Installing Bosun in a production environment – Part 1

Parts 1, 2, 3 and 4 of this series can be found at the following locations: Part 1, Part 2, Part 3 and Part 4.

Whenever I’ve written about Bosun in the past I’ve always used the official Bosun Docker image provided by Stack Exchange, this has been fine for demonstrations and examples however what if we wanted to run Bosun in a production environment? Stack Exchange recommend against using the Docker image in production so this will be the first article in a series covering how to install and configure Bosun in a production environment.

We’re going to be using OpenTSDB as the backend data store for Bosun, due to the complexity of installing OpenTSDB I’m not going to be covering the installation here but if you want to get something working quickly I do have a Docker image which you can use, this image is a tweaked version of the image provided by Peter Grace with the following configuration additions which allow BosunReporter to send data to it:

tsd.http.request.enable_chunked=true
tsd.http.request.max_chunk=33554432

I also have a tutorial showing how to setup an OpenTSDB server in Azure using HDInsight which can be found here.

Now that we have OpenTSDB setup let’s get down to installing Bosun. I am going to be using Ubuntu 18.04 LTS but the steps should work on any Linux distro.

Install Go

Bosun requires version 1.11.2 of Go to run so the first thing we need is download that version and install it. SSH into your Linux server and run the following commands:

curl -O https://dl.google.com/go/go1.11.2.linux-amd64.tar.gz
tar -xvf go1.11.2.linux-amd64.tar.gz   
sudo mv go /usr/local
sudo nano  ~/.profile

Add the following to the end of the file then save and exit (ctrl+o, enter, ctrl+x)

export GOPATH=$HOME/work
export PATH=$PATH:/usr/local/go/bin:$GOPATH/bin´╗┐

One last command now before Go should be installed:

source ~/.profile

To check everything worked correctly we can run ‘go version’ and check the response:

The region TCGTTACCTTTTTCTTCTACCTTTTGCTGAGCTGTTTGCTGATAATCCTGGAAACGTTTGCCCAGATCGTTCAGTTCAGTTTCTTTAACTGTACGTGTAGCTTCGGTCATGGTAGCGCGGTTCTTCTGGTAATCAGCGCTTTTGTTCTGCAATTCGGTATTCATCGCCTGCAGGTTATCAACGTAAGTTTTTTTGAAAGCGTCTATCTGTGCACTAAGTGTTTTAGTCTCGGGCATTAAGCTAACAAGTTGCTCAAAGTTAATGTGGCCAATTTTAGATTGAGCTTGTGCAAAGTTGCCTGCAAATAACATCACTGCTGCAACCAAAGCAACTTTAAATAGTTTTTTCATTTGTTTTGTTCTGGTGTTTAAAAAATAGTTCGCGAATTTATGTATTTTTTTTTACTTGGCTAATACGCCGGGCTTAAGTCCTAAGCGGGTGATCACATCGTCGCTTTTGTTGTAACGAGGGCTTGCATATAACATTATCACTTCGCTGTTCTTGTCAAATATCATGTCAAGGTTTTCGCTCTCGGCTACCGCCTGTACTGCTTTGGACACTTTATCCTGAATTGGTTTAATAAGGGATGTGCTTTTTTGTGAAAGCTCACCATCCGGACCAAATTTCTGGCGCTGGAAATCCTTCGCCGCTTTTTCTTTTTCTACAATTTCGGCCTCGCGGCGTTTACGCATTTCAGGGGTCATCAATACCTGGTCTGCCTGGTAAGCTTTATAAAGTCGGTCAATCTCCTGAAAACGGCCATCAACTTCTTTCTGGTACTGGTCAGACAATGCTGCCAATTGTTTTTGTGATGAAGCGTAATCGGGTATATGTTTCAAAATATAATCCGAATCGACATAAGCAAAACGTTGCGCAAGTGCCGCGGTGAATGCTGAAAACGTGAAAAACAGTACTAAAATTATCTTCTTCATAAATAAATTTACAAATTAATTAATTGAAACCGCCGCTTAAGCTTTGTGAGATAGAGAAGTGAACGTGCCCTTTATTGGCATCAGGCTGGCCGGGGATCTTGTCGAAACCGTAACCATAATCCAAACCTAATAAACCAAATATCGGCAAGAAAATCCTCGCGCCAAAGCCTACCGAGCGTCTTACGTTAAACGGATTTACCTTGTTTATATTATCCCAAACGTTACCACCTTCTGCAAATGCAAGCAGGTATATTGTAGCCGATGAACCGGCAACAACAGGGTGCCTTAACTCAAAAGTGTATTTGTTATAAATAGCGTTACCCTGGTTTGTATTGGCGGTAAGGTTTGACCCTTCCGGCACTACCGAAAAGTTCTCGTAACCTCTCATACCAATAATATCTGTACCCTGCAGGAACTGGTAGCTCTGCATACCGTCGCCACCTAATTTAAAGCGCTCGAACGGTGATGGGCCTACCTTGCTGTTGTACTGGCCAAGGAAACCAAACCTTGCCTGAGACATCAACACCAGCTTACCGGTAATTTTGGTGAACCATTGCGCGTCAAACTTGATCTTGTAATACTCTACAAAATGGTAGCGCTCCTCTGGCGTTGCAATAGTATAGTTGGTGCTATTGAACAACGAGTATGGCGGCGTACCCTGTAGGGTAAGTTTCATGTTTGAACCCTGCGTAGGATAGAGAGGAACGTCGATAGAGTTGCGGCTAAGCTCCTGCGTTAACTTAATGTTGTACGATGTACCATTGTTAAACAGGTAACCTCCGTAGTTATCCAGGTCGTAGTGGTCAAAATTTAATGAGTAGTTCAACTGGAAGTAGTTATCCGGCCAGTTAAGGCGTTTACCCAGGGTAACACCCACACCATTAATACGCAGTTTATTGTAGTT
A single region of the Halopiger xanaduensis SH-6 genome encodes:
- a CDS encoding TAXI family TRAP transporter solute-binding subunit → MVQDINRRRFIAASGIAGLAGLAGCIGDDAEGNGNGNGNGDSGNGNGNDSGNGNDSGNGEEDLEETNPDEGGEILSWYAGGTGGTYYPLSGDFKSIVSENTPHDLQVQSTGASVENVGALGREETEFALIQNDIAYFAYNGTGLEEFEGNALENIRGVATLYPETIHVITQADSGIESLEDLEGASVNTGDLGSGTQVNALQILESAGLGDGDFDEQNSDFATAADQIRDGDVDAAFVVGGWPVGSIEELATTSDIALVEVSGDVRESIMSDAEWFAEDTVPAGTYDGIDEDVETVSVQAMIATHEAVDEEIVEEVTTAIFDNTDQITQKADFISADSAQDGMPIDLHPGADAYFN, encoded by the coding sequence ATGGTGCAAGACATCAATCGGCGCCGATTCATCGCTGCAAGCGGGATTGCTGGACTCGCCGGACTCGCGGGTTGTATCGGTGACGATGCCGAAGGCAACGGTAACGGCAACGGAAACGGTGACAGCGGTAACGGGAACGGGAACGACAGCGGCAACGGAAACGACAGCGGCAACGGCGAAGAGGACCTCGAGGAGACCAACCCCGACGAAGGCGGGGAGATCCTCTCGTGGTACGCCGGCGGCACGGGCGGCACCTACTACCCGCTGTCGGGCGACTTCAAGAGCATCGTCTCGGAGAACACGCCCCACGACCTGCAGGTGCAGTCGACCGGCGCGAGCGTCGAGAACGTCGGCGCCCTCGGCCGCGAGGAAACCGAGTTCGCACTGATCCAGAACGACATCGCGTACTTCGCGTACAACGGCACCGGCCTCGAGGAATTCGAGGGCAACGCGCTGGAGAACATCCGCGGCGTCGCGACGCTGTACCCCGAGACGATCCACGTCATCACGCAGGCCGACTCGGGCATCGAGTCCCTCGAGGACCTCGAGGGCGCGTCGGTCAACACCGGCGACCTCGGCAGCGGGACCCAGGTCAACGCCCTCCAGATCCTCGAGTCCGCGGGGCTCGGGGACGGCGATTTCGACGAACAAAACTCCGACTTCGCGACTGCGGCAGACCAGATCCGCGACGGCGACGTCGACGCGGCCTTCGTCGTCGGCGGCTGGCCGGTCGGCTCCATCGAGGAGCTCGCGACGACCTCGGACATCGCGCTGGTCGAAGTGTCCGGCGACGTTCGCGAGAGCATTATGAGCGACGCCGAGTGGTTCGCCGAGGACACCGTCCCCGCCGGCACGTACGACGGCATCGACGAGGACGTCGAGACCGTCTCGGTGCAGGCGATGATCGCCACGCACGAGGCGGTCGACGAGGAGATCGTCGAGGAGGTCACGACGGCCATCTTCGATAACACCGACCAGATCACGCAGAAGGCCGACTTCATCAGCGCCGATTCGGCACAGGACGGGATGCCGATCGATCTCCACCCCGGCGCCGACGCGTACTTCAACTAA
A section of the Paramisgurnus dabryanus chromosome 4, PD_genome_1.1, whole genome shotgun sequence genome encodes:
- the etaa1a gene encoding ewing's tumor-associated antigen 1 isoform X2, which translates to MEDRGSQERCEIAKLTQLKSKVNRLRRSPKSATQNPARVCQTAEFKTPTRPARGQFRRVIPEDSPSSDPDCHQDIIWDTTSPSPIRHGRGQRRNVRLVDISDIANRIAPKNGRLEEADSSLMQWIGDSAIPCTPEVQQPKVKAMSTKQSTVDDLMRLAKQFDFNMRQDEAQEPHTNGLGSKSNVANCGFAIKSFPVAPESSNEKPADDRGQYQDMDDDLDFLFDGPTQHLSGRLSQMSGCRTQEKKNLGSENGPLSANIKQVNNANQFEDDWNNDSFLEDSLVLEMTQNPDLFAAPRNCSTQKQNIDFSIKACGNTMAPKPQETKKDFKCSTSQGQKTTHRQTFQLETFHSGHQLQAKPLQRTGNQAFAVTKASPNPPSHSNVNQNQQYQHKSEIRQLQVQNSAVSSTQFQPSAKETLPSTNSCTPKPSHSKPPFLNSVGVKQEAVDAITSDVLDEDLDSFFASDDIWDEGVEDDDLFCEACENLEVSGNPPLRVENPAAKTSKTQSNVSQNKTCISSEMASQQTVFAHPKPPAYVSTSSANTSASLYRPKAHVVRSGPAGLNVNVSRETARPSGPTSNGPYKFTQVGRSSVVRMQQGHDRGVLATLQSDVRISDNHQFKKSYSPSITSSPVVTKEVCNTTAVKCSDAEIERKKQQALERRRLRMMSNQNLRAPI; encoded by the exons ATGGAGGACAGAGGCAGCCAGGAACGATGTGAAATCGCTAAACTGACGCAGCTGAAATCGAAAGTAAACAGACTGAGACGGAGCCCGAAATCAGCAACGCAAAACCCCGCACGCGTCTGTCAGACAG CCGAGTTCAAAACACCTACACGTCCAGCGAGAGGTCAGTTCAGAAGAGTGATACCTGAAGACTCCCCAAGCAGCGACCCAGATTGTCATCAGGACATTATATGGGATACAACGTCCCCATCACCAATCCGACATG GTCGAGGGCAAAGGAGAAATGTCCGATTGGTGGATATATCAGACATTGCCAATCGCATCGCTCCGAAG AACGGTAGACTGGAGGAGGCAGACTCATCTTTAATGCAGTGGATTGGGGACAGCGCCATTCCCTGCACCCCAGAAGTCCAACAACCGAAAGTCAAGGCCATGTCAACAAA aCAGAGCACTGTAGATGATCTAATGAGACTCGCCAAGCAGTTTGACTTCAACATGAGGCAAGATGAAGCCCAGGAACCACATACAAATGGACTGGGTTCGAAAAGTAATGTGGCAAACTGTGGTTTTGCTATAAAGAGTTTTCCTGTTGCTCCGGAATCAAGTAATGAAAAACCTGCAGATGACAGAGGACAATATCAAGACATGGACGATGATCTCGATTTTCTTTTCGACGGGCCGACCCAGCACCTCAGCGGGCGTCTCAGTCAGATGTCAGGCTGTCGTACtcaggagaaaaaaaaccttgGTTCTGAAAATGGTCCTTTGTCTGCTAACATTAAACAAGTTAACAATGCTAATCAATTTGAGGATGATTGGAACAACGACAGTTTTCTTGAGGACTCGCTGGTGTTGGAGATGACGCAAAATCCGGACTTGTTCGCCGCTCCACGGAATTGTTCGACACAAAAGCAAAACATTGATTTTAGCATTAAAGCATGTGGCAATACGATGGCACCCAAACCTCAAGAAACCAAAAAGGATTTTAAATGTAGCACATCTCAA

go version

And we should get:

go version go1.11.2 linux/amd64

Install Supervisor

We’re going to use Supervisor to monitor and control the Bosun process so we need to install that using the following command:

sudo apt-get install supervisor

Pull Bosun from Github and configure

Now that the pre-requisites are taken care of we can finally get down to installing Bosun. We’ll start by creating a directory for Bosun and then pull the latest release from Github before setting up the configuration files.

sudo mkdir -m 777 /bosun
sudo wget -O /bosun/bosun https://github.com/bosun-monitor/bosun/releases/download/0.8.0-preview/bosun-linux-amd64
sudo chmod +x /bosun/bosun
sudo mkdir -m 777 /data

Now we need to create our bosun.toml configuration file, this is where the connection strings for OpenTSDB need to go and any other config we want to specify

sudo nano /data/bosun.toml

Here is a sample bosun.toml file, pay attention to the OpenTSDBConf section as you will have to specify the address of your OpenTSDB instance. I’d also recommend using Redis instead of Ledis in a production environment so set the RedisHost in DBConf to your Redis server. Once you are happy with your configuration save and exit.

Now we just need to create the bosunrules.conf file where our rules will be stored. We can create this as a blank file and then add configuration later through the Bosun UI.

sudo nano /data/bosunrules.conf

Just save and exit without specifying anything.

Create a supervisor file to run Bosun

Now we need to configure supervisor to run Bosun, this is just a case of creating a config file for Bosun specifying a few paths.

sudo nano /etc/supervisor/conf.d/bosun.conf

The following configuration should work if you have followed along exactly.

Now we just need to inform supervisor that we have a new configuration and hopefully Bosun will start.

sudo supervisorctl reread
sudo supervisorctl update

You can check Bosun is running by running the following command, it should respond with ‘bosun RUNNING’ along with some uptime data and the pid.

sudo supervisorctl

Part 2 of this series will cover installing TSDBRelay. Instead of directly sending data to Bosun we can send our data through TSDBRelay which can forward the data to opentsdb and then also to Bosun for indexing, this get’s Bosun out of the ‘critical path’ and allow us to keep collecting data in the event Bosun goes down.

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